A Little Recon Is Half the Battle
Calmly taking a look at the grip options around you will do more for you than hours of soul-searching and courage-summoning. Don’t brood over your fears. Just do a little research with no obligation.
Look at writing degrees, but pretend it is for somebody else.
Find writing workshops that sound fun and pretend you have a rich benefactress who is looking for ways to spoil you.
Stalk the blogs of fiction editors and agents and pretend you have no reason in the world to contact them.
Who knows? You might need to dress up and do this recon incognito. It’s for the war effort. Nothing’s too silly for the war effort.
The thing about recon is that once you’ve done it, it becomes far easier to take action. The terrain itself is no longer one vast, dark question mark. It’s somewhat familiar. Your brain gets the chance to move on from “What if?” to “How?” At a certain point, the wig and glasses slide off and you startle yourself by saying, “I think I’ll try this.”
Invest in Accountability
There is no cost-free way to succeed as a writer. If you find a “free” way to publish yourself, or get a full ride to study at a great school, or write your best-selling books early in the morning before your job, your costs may not have been in dollars, but they were costs. Costs in credibility, or sleep, or energy, or other opportunities sacrificed for the sake of writing.
Every way up the mountain will cost you, but some investments are more worthwhile. “Spend” on accountability. Whether you forgo college to pursue writing through self-discipline and training seminars, or apply to a four-year university, you should think of it as money/time/energy invested into accountability.
The writer who is so self-disciplined that he doesn’t need a prod to keep going is extremely-rare-to-mythical.
You need people in your life to push you. To set deadlines for you. To hold the rope when you’re in danger. You need mentors who’ve climbed the mountain before. The “cheap” way is not without a price. The “expensive” way may cost less in non-financial currency. For example, my four years studying writing at a private college cost a lot of money, but I wrote more during that period than I have written in the seven tuition-free years since. Why? Because my writing professors made me write. You may not need other people to impose deadlines on you to make you write; I do.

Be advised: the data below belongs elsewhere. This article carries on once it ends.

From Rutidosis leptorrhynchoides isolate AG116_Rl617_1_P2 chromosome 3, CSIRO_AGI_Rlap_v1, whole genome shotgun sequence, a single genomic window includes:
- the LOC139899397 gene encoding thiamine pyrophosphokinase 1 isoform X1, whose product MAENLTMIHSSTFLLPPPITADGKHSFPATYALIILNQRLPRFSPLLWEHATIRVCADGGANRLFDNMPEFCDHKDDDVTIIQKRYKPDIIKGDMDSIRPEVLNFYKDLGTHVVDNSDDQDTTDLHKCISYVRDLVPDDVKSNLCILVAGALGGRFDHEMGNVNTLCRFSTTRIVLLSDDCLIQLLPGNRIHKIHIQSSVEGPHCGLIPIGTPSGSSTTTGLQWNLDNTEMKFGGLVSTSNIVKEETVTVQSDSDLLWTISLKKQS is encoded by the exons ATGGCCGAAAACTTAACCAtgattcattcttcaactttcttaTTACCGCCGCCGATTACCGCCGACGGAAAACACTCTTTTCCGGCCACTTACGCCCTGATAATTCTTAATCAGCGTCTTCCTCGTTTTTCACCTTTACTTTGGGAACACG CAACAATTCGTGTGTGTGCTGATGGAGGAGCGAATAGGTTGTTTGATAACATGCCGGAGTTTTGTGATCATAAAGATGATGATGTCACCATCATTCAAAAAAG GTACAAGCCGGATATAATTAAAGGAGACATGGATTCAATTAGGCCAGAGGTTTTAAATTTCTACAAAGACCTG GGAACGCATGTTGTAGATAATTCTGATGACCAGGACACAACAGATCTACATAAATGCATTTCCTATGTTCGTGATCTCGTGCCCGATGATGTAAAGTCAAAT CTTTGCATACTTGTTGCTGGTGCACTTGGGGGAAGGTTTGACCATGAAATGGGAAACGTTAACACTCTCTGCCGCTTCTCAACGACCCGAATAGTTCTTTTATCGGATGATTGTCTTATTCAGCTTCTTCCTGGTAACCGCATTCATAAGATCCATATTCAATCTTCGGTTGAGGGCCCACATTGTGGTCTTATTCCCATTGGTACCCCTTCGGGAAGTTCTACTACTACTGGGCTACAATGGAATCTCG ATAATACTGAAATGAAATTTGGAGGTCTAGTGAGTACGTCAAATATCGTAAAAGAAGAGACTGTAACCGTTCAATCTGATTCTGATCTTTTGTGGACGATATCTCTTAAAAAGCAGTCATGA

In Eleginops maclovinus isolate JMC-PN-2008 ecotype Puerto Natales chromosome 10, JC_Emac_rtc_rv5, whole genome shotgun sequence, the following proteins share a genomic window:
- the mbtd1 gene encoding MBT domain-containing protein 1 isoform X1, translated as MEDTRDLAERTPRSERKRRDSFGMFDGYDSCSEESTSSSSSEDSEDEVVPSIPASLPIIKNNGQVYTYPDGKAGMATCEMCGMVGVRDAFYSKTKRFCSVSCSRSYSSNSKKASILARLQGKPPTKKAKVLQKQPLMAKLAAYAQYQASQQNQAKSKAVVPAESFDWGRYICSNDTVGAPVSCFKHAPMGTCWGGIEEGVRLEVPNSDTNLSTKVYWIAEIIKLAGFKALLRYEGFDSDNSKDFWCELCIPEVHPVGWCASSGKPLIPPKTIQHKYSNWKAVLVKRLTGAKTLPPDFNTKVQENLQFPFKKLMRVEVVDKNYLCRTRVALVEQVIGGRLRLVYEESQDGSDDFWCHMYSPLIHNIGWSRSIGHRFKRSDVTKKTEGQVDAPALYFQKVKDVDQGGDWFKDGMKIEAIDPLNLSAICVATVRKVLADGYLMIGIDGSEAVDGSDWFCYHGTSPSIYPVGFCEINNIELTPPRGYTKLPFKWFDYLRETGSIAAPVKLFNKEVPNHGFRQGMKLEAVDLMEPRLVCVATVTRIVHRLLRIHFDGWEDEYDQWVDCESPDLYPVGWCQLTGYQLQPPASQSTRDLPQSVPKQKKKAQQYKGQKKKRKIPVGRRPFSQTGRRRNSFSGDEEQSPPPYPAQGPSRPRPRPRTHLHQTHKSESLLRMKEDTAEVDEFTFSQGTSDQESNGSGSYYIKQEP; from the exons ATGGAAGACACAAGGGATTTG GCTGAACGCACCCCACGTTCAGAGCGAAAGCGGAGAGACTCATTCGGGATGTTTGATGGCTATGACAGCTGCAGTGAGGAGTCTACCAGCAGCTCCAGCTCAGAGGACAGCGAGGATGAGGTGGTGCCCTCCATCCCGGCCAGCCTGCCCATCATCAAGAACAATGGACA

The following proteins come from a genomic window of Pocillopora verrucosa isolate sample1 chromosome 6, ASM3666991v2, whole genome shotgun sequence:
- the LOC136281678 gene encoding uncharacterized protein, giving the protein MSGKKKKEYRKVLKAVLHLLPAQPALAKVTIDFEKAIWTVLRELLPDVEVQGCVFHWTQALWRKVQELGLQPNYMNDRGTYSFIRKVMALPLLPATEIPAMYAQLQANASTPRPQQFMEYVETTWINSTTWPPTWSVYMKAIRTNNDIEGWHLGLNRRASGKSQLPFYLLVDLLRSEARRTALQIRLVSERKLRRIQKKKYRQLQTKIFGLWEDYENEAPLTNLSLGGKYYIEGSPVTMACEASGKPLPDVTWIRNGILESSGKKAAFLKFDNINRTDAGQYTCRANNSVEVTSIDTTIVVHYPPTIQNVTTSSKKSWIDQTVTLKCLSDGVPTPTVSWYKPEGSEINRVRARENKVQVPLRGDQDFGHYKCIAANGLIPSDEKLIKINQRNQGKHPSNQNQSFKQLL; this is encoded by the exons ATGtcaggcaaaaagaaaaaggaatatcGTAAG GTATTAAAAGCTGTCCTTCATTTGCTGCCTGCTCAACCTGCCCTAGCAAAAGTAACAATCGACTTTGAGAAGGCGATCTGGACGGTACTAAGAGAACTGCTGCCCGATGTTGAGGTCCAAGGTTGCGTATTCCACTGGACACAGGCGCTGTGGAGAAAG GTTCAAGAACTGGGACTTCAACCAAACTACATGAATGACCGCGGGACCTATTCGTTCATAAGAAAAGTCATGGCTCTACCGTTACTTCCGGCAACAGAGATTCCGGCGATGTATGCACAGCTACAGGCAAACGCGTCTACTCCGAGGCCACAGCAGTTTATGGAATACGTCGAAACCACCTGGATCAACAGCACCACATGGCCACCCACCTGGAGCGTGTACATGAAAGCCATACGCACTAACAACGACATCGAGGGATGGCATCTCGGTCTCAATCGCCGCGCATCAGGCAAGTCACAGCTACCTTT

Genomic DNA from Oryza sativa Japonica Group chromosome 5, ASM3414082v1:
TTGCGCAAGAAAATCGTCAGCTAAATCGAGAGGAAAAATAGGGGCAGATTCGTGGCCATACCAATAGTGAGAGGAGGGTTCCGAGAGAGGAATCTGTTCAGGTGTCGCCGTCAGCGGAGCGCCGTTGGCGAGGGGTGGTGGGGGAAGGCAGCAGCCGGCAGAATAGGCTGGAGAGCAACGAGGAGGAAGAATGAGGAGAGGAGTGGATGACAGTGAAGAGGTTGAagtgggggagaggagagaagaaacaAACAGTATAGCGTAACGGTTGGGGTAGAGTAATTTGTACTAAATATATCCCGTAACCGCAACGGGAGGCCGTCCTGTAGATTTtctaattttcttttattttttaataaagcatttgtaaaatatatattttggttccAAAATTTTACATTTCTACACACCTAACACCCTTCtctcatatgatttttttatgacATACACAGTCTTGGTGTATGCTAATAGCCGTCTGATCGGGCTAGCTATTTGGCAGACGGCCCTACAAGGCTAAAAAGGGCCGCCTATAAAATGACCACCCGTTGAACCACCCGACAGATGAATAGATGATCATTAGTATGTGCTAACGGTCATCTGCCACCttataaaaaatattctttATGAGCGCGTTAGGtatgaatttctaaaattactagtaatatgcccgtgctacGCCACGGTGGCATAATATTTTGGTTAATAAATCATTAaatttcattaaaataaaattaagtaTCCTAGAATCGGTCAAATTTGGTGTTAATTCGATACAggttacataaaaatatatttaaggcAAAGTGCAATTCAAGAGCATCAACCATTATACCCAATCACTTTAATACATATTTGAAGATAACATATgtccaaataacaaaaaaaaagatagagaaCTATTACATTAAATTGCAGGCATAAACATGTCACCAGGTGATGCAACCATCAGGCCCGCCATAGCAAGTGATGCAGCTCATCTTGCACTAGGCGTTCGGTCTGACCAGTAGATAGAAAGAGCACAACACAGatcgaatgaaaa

Your safety gear as a writer is in the form of investments in accountability. Make good investments.
Hard to believe, but if you get started, feel out the options, and have the support of accountability, the adult climbing area will one day feel too small. You’ll hanker after the mountain.
What is one writing-related grip you could reach toward in the near future?
Tineke Bryson (Honors in Writing, Houghton College) lives in the very center of a pretty complicated Venn diagram, right where fiction and nonfiction, creating and editing, and North American, European, and West African culture meet. Tineke grew up abroad, and before joining The One Year Adventure Novel, she worked as an editor.
She and her husband, Matthias, live in Lawrence, Kansas. She loves British history, reading YA fantasy, and collecting moths.
What’s a writing grip I can reach in the near future? That’s a good question. I’ve been thinking about it for a few days, and I think I maybe want to try for my first rejection letter soon. So… I guess I’ll try editing a short story or poem and submitting it to a magazine. Is that not ambitious enough? It feels ambitious to me.
“I think I maybe want to try for my first rejection letter”—I love this so much! No, that’s definitely ambitious, because it takes courage!
Beautiful ‘hands on’ coaching for the upward bound imaginations. Loved the imagery. They say going down the mountain is the hardest part. Any analogous wisdom to that?